Don’t make me laugh

Millions of women, of all ages, are affected by urinary incontinence. And yet, more than half of us suffer silently. Healthcare providers aren’t asking, and we’re not telling.

Urinary incontinence, the involuntary leakage of urine, remains undetected and undertreated despite its substantial impact on affected individuals. The incidence of urinary incontinence in women is considered high, but varies considerably among age groups and the real number of affected women remains largely unknown. However, one study of women between the ages of 20 to 80 years, reported an overall prevalence for urinary incontinence of 53 percent. In postmenopausal women, 56 percent reported urinary incontinence at least weekly. While incontinence tends to become more problematic as we age, it’s not just older women who suffer. In women between 20 to 49 years of age, the prevalence was 47 percent. In fact, a study among high school and collegiate female athletes showed more than 25 percent had symptoms of urinary incontinence while participating in high-impact sports.

There are many causes of urinary incontinence, but the most common type of urinary incontinence in women is stress incontinence. It happens when there is an increase of intra-abdominal pressure produced from activities such as laughing, coughing, sneezing, or exercising. The underlying abnormality is typically related to where the bladder and urethra are located within the pelvis. Normally, the pelvic musculature and connective tissue keep the bladder “up” and the urethra “down” at a straight angle. However, when this usual anatomical support of the bladder is lost, the lower part of the bladder may be displaced downward and therefore outside the abdominal cavity. When pressure is increased in the abdomen (e.g. laugh, jump, run, cough, etc.), the lower part of the bladder that is supposed to be protected and supported by the pelvic floor is now subjected to higher pressures. This rise in bladder pressure overcomes the ability of the urethral sphincter muscle (which you normally voluntarily control), and thus results in urine loss.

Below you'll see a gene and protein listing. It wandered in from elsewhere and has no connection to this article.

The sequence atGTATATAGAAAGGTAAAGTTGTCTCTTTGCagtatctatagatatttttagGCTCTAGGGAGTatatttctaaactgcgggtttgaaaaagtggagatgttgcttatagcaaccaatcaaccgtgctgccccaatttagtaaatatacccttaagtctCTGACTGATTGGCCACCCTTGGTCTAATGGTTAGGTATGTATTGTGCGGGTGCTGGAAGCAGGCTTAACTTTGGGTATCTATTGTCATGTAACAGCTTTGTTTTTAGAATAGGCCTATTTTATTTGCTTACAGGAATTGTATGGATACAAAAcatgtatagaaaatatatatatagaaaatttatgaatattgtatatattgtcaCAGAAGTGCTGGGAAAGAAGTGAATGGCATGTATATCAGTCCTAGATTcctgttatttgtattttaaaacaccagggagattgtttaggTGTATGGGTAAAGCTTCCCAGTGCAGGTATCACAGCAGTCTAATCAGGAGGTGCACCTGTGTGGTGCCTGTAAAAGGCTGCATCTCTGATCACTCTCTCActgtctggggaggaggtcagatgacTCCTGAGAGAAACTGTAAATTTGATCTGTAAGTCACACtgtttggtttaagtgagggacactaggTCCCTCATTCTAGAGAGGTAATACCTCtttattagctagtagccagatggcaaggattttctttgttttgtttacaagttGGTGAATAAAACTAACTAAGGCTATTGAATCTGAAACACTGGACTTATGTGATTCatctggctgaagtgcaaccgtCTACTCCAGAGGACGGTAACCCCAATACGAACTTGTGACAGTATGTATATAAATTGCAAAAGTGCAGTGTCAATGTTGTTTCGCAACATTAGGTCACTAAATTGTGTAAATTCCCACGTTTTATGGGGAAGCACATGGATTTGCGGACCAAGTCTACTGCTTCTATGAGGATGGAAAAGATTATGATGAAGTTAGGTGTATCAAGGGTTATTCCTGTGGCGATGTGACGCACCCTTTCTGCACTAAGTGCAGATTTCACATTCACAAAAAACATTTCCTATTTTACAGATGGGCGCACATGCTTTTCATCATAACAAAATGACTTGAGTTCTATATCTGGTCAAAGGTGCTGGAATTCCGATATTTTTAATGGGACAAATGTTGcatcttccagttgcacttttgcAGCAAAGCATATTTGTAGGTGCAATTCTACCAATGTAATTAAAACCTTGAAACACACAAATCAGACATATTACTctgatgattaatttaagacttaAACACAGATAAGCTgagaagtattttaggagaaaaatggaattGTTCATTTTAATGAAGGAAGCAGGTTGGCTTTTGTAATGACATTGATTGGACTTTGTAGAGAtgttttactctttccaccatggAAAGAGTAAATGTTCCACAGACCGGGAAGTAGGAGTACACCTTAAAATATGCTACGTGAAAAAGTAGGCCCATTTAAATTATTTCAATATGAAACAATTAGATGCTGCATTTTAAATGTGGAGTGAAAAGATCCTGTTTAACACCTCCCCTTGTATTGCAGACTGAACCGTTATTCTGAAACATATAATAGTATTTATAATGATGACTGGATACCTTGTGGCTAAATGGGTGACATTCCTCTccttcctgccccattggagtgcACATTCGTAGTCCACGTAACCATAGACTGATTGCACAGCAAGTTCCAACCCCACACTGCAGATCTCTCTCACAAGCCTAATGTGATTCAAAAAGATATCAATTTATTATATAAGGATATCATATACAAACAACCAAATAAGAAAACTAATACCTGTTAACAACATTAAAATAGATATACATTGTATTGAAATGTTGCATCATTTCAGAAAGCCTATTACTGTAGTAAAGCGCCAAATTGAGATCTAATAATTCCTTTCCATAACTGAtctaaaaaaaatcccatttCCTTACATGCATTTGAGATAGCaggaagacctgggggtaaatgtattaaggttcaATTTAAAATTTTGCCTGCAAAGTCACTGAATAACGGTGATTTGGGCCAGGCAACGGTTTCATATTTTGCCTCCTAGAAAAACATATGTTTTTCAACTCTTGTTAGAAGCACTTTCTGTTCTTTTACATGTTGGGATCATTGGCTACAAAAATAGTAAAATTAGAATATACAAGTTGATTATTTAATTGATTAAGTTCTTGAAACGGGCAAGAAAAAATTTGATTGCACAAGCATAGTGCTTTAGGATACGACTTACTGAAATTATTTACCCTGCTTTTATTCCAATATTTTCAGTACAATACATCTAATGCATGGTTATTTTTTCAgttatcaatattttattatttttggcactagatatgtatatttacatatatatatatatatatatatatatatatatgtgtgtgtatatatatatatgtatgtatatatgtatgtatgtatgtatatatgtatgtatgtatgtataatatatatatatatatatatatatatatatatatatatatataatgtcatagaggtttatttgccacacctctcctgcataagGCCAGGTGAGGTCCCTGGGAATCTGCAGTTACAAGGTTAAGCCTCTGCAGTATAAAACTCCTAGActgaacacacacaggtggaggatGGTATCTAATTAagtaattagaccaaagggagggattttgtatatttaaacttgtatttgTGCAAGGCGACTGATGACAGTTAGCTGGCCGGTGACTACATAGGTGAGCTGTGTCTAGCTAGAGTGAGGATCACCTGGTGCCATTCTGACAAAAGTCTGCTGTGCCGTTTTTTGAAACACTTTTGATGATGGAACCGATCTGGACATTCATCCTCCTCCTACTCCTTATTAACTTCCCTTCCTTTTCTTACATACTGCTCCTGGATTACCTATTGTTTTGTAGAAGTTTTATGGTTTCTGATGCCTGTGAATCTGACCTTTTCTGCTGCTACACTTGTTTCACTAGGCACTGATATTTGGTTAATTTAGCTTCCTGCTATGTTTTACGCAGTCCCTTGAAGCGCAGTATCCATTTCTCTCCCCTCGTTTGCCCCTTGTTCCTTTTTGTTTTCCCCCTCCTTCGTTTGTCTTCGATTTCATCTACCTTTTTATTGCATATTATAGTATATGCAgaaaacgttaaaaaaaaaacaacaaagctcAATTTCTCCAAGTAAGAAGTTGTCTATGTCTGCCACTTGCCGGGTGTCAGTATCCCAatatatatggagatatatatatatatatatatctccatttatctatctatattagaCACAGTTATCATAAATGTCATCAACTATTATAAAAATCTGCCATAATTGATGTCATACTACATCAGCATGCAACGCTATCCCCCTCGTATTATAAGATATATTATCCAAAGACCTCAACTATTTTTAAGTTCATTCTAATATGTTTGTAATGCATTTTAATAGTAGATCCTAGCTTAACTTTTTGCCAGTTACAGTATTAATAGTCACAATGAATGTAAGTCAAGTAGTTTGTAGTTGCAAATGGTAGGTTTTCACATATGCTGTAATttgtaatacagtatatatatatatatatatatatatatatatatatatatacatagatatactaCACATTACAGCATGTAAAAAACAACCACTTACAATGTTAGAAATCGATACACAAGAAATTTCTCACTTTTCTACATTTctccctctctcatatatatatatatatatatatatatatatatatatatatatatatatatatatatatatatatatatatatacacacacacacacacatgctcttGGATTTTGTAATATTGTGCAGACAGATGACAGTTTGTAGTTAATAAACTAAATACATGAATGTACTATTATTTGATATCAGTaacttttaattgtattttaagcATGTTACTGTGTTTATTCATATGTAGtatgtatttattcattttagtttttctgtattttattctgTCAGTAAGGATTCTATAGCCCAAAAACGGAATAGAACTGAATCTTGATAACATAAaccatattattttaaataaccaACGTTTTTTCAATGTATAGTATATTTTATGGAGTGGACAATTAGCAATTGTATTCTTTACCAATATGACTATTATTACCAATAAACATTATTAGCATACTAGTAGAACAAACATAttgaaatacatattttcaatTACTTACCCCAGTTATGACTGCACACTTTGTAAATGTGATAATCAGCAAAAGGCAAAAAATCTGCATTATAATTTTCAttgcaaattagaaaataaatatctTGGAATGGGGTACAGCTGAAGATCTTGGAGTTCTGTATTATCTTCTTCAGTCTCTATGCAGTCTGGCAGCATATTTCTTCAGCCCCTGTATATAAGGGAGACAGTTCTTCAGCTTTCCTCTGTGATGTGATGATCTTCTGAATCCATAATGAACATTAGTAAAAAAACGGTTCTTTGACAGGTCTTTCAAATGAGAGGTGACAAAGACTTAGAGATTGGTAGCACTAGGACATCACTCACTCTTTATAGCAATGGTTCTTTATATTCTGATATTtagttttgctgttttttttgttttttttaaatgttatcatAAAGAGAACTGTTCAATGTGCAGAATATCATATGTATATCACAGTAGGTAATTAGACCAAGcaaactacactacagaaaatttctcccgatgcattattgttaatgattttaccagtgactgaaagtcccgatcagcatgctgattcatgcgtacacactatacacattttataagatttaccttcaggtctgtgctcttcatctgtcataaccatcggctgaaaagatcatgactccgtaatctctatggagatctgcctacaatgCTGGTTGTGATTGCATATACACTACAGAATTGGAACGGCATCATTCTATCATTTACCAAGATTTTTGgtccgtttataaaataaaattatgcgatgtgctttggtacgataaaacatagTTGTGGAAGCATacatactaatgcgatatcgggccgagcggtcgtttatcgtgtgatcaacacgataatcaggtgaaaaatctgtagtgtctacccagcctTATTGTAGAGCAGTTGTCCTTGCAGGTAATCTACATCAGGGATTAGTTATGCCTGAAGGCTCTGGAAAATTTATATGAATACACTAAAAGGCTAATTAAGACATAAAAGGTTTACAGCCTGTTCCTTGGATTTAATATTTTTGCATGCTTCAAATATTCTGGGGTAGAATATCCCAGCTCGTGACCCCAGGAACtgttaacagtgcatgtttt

The most common risk factors for developing stress incontinence include pregnancy, vaginal delivery, obesity, chronic cough, or previous injury or surgery to the pelvic area. Pregnancy obviously causes increased abdominal pressure as the fetus grows. And during delivery you push everything out, and sometimes more than just a baby. Obesity causes adipose (fat) tissue to accumulate both inside your body as well as the outside, increasing the pressure on the pelvic floor. Despite the cause, there are several treat options available. Initial treatment begins with lifestyle changes such as weight loss, smoking cessation, and dietary changes. Bladder training, pelvic muscle exercises (i.e. kegels), and pelvic floor muscle rehabilitation are helpful for many women. Until you are able to seek treatment or complete appropriate therapy, there are things out there to keep you dry. Absorbents like pads and undergarments are the standard options for dealing with urinary incontinence. However, the less well-known options are insertion devices, like pessaries or urethral inserts.  Pessaries are relatively safe and effective devices that are inserted vaginally and aid in supporting the pelvic floor and bladder. Available by prescription, urethral inserts are small, tampon-like plugs are are put directly into the urethra to prevent urine from escaping. If these conservative treatments are ineffective, then referral to a specialist and surgery may be indicated.

Urinary incontinence often has profound effects on quality of life and is associated with depression and anxiety, work impairment, activity aversion, and social isolation. Some women suffer from sexual dysfunction because of the anxiety that sexual activity would cause urine loss, and may even avoid intercourse altogether. And while urinary incontinence is clearly quite common and can have major psychosocial impacts on the quality of life, most women do not seek treatment. In a 2007 survey, only 45 percent of women who reported urinary incontinence occurring at least once a week sought care for their incontinence symptoms. In younger populations, this number approaches 90 percent. But why? Are we embarrassed? Do we think this it is a normal “part of being a woman?” The reasons why women do not get help are unclear. But treatment options for urinary incontinence are plentiful, and the outlook is far from dismal. About 80 percent of those who are affected by urinary incontinence improve or are cured with appropriate treatment. Take the 3IQ quiz, keep a bladder diary, do your own research, and get the help you need.

 

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